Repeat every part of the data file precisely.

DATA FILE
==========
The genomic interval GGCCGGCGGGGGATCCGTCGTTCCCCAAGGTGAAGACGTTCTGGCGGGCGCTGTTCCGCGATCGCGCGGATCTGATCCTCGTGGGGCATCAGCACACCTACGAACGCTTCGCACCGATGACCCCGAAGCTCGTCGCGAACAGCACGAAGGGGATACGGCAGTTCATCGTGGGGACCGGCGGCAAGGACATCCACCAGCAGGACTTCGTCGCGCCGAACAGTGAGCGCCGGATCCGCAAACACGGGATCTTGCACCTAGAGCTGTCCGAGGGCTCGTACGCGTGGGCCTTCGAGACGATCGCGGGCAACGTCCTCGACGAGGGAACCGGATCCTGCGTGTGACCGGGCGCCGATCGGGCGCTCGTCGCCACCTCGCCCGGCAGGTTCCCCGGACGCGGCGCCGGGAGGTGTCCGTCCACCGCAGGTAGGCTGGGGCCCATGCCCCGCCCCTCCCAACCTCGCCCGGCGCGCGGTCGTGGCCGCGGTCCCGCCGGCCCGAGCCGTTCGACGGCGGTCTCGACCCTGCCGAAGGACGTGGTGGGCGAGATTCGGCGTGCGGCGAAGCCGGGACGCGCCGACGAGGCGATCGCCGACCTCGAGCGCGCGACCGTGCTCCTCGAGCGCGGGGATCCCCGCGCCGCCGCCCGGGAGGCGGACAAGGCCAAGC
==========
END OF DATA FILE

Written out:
The genomic interval GGCCGGCGGGGGATCCGTCGTTCCCCAAGGTGAAGACGTTCTGGCGGGCGCTGTTCCGCGATCGCGCGGATCTGATCCTCGTGGGGCATCAGCACACCTACGAACGCTTCGCACCGATGACCCCGAAGCTCGTCGCGAACAGCACGAAGGGGATACGGCAGTTCATCGTGGGGACCGGCGGCAAGGACATCCACCAGCAGGACTTCGTCGCGCCGAACAGTGAGCGCCGGATCCGCAAACACGGGATCTTGCACCTAGAGCTGTCCGAGGGCTCGTACGCGTGGGCCTTCGAGACGATCGCGGGCAACGTCCTCGACGAGGGAACCGGATCCTGCGTGTGACCGGGCGCCGATCGGGCGCTCGTCGCCACCTCGCCCGGCAGGTTCCCCGGACGCGGCGCCGGGAGGTGTCCGTCCACCGCAGGTAGGCTGGGGCCCATGCCCCGCCCCTCCCAACCTCGCCCGGCGCGCGGTCGTGGCCGCGGTCCCGCCGGCCCGAGCCGTTCGACGGCGGTCTCGACCCTGCCGAAGGACGTGGTGGGCGAGATTCGGCGTGCGGCGAAGCCGGGACGCGCCGACGAGGCGATCGCCGACCTCGAGCGCGCGACCGTGCTCCTCGAGCGCGGGGATCCCCGCGCCGCCGCCCGGGAGGCGGACAAGGCCAAGC